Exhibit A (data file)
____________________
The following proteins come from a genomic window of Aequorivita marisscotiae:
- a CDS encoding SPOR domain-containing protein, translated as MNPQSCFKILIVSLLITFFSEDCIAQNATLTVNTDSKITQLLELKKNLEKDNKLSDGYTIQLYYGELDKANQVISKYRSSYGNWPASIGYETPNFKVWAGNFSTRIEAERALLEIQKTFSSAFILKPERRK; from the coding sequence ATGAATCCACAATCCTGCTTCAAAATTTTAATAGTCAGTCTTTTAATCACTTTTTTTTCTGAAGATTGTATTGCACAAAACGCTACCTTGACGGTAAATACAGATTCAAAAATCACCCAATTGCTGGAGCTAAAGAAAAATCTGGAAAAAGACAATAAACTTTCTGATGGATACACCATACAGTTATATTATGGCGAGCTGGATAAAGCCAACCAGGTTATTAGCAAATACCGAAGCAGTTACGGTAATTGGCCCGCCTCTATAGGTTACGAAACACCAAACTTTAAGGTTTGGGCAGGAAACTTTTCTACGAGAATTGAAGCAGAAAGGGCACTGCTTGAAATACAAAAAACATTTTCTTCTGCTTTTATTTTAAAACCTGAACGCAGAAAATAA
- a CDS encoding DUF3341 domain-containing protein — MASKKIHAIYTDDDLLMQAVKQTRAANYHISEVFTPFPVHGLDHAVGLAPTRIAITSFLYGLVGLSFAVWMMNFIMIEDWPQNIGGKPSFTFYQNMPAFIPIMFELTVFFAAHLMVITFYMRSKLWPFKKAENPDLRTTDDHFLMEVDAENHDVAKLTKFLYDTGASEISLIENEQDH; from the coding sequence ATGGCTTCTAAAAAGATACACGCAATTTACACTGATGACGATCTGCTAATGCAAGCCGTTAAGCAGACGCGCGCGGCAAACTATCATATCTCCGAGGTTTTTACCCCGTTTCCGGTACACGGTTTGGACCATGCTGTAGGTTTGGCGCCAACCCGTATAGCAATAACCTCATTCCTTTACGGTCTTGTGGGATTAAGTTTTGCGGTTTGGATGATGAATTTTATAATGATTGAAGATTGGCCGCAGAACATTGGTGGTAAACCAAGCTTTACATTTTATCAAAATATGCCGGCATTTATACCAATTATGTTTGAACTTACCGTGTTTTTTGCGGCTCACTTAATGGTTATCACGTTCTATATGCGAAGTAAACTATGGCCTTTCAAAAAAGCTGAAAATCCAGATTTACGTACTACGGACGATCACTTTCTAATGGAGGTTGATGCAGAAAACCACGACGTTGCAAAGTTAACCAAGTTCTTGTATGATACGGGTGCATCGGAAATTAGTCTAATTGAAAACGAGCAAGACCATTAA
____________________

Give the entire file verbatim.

The following proteins come from a genomic window of Aequorivita marisscotiae:
- a CDS encoding SPOR domain-containing protein, translated as MNPQSCFKILIVSLLITFFSEDCIAQNATLTVNTDSKITQLLELKKNLEKDNKLSDGYTIQLYYGELDKANQVISKYRSSYGNWPASIGYETPNFKVWAGNFSTRIEAERALLEIQKTFSSAFILKPERRK; from the coding sequence ATGAATCCACAATCCTGCTTCAAAATTTTAATAGTCAGTCTTTTAATCACTTTTTTTTCTGAAGATTGTATTGCACAAAACGCTACCTTGACGGTAAATACAGATTCAAAAATCACCCAATTGCTGGAGCTAAAGAAAAATCTGGAAAAAGACAATAAACTTTCTGATGGATACACCATACAGTTATATTATGGCGAGCTGGATAAAGCCAACCAGGTTATTAGCAAATACCGAAGCAGTTACGGTAATTGGCCCGCCTCTATAGGTTACGAAACACCAAACTTTAAGGTTTGGGCAGGAAACTTTTCTACGAGAATTGAAGCAGAAAGGGCACTGCTTGAAATACAAAAAACATTTTCTTCTGCTTTTATTTTAAAACCTGAACGCAGAAAATAA
- a CDS encoding DUF3341 domain-containing protein — MASKKIHAIYTDDDLLMQAVKQTRAANYHISEVFTPFPVHGLDHAVGLAPTRIAITSFLYGLVGLSFAVWMMNFIMIEDWPQNIGGKPSFTFYQNMPAFIPIMFELTVFFAAHLMVITFYMRSKLWPFKKAENPDLRTTDDHFLMEVDAENHDVAKLTKFLYDTGASEISLIENEQDH; from the coding sequence ATGGCTTCTAAAAAGATACACGCAATTTACACTGATGACGATCTGCTAATGCAAGCCGTTAAGCAGACGCGCGCGGCAAACTATCATATCTCCGAGGTTTTTACCCCGTTTCCGGTACACGGTTTGGACCATGCTGTAGGTTTGGCGCCAACCCGTATAGCAATAACCTCATTCCTTTACGGTCTTGTGGGATTAAGTTTTGCGGTTTGGATGATGAATTTTATAATGATTGAAGATTGGCCGCAGAACATTGGTGGTAAACCAAGCTTTACATTTTATCAAAATATGCCGGCATTTATACCAATTATGTTTGAACTTACCGTGTTTTTTGCGGCTCACTTAATGGTTATCACGTTCTATATGCGAAGTAAACTATGGCCTTTCAAAAAAGCTGAAAATCCAGATTTACGTACTACGGACGATCACTTTCTAATGGAGGTTGATGCAGAAAACCACGACGTTGCAAAGTTAACCAAGTTCTTGTATGATACGGGTGCATCGGAAATTAGTCTAATTGAAAACGAGCAAGACCATTAA